Indonesia gets noticed (not in a good way)

New Yorker comment about Indonesia's execution of drug dealers by Elizabeth Pisani

Several times over the last months, I’ve been asked to comment on the impending execution of convicted drug dealers. I’ve always refused, largely because I thought I’d just be fuelling hysteria about something that wasn’t actually going to happen. Then, just a few minutes before I was about to speak on a panel called “Death Sentences” at the University of California Irvine, I heard that Indonesian police had indeed pulled the trigger on eight people, one of them mentally ill. On the panel with me were two extraordinarily talented journalists, Amy Wilentz and Erika Hayasaki, both of whom have written movingly about death in different contexts. The topic was a grim pun signalling the challenges of writing compellingly about disease and death; the events in Indonesia made it a lot more topical than I had hoped.

The following day I was scheduled to give a talk at UCLA about Indonesia. It’s not an easy sell; even in a university with a strong Southeast Asian studies department there are only a handful of people working on Indonesia. So it was with mixed feelings that I noted at breakfast that Indonesia had made it to page 3 of the Los Angeles Times. Then I looked at the dateline:

LA Times page 3, Indonesia coverage
LA Times Indonesia storty, dateline Johannesburg

The story was written by an LA Times reporter in Johannesburg. That’s how much attention the world’s fourth most populous nation merits even in one of the more Asia-facing cities of the world’s third most populous nation. As I said in this piece I dashed out for The New Yorker, it seems to be only the sound of tsunamis, bombs and firing squads that brings Indonesia to the attention of the world. What’s puzzling to me is that seems at the moment to be a source of pride to many Indonesians.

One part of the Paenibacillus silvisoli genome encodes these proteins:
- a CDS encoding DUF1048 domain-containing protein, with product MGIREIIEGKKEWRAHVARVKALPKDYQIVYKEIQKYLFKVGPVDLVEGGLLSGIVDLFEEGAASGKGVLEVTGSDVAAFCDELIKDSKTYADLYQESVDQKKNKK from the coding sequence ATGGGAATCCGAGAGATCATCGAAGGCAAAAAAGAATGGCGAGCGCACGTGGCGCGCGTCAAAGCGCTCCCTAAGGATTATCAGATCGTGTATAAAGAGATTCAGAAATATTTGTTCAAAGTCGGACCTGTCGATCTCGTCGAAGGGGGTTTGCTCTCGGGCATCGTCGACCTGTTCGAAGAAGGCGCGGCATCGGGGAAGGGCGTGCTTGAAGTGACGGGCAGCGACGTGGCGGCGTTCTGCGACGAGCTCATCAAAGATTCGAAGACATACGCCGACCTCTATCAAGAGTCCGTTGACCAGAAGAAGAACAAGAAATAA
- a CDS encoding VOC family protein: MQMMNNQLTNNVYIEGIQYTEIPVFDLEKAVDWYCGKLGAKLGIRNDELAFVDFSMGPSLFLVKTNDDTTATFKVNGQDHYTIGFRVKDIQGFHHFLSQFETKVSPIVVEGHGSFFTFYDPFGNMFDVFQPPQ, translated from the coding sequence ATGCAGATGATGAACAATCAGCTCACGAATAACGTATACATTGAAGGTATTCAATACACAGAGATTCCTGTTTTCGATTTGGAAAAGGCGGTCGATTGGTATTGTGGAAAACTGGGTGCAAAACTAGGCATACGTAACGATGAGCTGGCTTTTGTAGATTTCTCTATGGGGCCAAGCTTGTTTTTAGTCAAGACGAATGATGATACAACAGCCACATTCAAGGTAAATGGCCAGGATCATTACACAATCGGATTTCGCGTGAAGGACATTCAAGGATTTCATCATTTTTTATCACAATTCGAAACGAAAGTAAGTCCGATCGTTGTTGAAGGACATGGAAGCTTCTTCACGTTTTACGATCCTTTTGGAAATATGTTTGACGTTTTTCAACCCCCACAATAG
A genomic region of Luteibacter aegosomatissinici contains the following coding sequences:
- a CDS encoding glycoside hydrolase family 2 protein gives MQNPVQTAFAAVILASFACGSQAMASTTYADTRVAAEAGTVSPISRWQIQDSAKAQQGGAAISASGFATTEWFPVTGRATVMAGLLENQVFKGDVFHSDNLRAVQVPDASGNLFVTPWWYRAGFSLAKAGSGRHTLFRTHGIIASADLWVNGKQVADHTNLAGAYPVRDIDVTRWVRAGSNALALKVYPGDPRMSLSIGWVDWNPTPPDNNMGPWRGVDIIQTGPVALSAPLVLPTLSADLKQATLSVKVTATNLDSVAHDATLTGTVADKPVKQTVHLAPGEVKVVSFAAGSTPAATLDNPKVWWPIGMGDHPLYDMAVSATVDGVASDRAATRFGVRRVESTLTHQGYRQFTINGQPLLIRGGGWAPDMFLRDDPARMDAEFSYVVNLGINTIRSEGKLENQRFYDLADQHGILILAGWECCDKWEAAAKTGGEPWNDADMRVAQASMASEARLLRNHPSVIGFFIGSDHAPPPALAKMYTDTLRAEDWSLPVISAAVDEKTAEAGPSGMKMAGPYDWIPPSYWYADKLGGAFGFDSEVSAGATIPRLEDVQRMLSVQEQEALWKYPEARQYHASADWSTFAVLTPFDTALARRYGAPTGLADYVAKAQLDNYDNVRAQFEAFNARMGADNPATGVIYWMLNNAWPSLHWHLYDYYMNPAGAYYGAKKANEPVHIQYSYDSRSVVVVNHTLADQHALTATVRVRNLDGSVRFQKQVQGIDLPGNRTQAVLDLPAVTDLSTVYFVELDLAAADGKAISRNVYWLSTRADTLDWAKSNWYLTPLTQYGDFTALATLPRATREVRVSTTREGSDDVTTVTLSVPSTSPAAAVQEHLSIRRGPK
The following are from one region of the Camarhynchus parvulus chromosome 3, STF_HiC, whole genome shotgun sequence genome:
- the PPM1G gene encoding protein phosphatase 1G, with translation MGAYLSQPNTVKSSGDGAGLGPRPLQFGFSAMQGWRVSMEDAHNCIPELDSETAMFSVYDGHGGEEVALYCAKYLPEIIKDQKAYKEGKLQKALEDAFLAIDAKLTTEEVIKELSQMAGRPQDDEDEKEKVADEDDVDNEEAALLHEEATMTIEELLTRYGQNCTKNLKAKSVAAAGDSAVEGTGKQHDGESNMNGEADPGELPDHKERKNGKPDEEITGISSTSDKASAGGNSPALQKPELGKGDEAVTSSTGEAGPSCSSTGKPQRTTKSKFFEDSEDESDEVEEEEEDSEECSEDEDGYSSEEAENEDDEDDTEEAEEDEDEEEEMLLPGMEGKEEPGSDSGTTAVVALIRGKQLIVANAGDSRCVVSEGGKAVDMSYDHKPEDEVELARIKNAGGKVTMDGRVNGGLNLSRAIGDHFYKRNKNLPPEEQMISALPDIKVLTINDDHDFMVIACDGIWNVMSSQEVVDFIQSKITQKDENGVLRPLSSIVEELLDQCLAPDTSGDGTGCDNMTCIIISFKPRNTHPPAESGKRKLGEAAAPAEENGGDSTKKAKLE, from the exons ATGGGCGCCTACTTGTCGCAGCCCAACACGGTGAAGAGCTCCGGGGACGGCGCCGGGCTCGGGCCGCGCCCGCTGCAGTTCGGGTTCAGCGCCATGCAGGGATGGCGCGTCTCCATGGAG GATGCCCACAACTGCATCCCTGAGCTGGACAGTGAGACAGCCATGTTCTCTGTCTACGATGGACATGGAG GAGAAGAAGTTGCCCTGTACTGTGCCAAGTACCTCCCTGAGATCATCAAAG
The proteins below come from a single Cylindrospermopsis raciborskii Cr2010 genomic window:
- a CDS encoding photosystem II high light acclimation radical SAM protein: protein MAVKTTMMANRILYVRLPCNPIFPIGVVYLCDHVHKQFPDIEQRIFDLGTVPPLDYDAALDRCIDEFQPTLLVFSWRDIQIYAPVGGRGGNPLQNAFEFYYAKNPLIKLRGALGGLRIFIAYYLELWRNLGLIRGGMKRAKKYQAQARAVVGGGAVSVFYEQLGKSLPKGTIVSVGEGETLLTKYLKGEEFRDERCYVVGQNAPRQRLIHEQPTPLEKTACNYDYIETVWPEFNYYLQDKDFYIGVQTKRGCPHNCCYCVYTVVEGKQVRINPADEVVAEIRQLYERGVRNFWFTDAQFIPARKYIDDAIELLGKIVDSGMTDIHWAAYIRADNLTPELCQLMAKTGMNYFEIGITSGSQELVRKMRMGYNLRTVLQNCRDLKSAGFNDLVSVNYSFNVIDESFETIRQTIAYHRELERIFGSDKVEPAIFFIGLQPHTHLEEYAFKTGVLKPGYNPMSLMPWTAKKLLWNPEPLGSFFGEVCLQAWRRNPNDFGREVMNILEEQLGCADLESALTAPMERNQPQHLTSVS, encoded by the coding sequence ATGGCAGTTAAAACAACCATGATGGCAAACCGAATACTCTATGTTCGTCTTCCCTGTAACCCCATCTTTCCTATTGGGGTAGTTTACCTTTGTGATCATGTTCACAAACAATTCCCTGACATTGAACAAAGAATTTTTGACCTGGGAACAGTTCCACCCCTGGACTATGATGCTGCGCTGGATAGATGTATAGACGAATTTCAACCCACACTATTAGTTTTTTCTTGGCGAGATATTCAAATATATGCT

We know that Indonesia advertises the death penalty for drug dealing, and we know too that as a nation, it feels very strongly about its sovereignty. We know it hates being preached to by holier-than-thou neighbours, especially when, as with Australia in this case, they are themselves guilty of (lesser but more frequent) abuse of the rights of marginalised individuals in pursuit of political goals. Australia’s hysteria about uncontrolled immigration is just as irrational as Indonesia’s hysteria over drugs. We know that Jokowi is deliberately overstating the drug catastrophe that threatens to engulf the nation. Indonesian readers can find the executive summary of BNN’s
survey of drug user among young Indonesians here; loosely comparative data from Europe and the US are here. To summarise, drug use among young people in Indonesia does not reach a tenth of the levels that it does in many richer countries. It’s hardly going to wipe out a generation.

What I didn’t know was that Jokowi would not take the high road. I expected him, at the last minute, to make a big public showing of how magnanimous he (and by extension the civilised and ultimately humane nation of Indonesia) really is. Apparently, his own position is now so weak that he felt the need to grasp for the support of Indonesians through fair means or foul. I do not question Indonesia’s RIGHT to carry out the death sentence in accordance with the law, except in cases where the defendant is clearly mentally ill, or where the law may have been mis-applied by judges of dubious probity. In several of the cases which ended with bullets on Thursday, in other words. What I do question is Indonesia’s DESIRE to kill low-level drug mules. Some 86% of Indonesians approved of the killing in one poll. (Over 50% also wanted to see people put to death for corruption, which would certainly hollow out the government and the political parties; Indonesians are more indulgeant towards terrorists, however, with only 2% supporting their execution.)

To me, the most depressing thing about Jokowi’s desperate grasp for popularity at home is that it may just work.

For the record: Following edits, The New Yorker piece suggests that the US is doing better than Indonesia at harm reduction. Actually, it’s a toss-up. Indonesia has better laws but arguably worse practice. In the US, federal law remains antediluvian, but some cities and states do quite well in practice at helping injectors stay safe.